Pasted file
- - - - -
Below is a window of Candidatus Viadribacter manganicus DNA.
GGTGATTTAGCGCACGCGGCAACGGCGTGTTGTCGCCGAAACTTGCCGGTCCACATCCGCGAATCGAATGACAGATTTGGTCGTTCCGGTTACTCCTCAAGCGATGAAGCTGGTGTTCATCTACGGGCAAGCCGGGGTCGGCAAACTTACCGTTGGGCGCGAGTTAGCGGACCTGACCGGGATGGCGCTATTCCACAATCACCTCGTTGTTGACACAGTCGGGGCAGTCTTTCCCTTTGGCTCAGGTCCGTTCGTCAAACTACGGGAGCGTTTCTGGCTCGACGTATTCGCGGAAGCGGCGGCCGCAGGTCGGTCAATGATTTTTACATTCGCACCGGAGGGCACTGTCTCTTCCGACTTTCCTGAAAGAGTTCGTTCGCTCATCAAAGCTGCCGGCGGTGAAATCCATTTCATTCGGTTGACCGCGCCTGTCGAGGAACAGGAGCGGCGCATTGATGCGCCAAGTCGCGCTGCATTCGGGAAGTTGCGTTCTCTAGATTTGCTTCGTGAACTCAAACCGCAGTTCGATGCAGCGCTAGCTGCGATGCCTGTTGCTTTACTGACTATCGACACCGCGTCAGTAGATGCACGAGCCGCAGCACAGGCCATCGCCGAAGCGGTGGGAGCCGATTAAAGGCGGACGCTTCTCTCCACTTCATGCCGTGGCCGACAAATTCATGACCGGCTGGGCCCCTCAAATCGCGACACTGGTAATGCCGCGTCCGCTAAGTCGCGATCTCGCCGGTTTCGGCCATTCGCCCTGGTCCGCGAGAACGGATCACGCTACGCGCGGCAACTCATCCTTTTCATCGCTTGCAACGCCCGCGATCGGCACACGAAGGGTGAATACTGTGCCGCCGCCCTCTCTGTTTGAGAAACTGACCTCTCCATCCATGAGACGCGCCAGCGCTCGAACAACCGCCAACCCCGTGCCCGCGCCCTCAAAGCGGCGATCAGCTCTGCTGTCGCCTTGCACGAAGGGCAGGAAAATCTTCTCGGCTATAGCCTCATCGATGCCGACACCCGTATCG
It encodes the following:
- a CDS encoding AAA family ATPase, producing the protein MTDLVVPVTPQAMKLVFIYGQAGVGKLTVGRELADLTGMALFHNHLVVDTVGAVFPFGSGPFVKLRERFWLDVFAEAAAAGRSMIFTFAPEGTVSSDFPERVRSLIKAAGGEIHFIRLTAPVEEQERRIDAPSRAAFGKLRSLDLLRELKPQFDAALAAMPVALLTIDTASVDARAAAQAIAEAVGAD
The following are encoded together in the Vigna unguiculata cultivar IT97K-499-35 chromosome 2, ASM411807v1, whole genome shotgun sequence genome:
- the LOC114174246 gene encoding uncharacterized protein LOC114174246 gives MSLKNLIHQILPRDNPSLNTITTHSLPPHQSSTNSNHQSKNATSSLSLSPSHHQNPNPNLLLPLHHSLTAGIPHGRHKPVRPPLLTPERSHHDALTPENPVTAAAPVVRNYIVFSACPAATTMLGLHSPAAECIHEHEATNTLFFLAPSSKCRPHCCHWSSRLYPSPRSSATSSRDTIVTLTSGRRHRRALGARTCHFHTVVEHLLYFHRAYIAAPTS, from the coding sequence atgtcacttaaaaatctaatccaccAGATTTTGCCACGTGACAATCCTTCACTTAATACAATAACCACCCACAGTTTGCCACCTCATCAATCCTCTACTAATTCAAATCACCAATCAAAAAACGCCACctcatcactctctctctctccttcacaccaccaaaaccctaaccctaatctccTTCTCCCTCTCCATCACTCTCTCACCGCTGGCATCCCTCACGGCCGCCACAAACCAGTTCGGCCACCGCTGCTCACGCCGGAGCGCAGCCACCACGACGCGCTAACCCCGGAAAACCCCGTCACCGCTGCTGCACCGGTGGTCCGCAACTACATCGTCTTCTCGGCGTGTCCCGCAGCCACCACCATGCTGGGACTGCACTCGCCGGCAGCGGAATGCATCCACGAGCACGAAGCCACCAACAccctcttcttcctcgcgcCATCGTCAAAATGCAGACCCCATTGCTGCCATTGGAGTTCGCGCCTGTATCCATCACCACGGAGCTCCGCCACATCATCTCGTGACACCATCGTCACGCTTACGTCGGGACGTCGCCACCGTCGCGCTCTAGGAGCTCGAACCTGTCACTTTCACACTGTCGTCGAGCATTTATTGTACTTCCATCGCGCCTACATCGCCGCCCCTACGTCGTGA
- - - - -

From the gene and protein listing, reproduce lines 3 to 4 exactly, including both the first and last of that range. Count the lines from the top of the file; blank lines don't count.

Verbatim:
It encodes the following:
- a CDS encoding AAA family ATPase, producing the protein MTDLVVPVTPQAMKLVFIYGQAGVGKLTVGRELADLTGMALFHNHLVVDTVGAVFPFGSGPFVKLRERFWLDVFAEAAAAGRSMIFTFAPEGTVSSDFPERVRSLIKAAGGEIHFIRLTAPVEEQERRIDAPSRAAFGKLRSLDLLRELKPQFDAALAAMPVALLTIDTASVDARAAAQAIAEAVGAD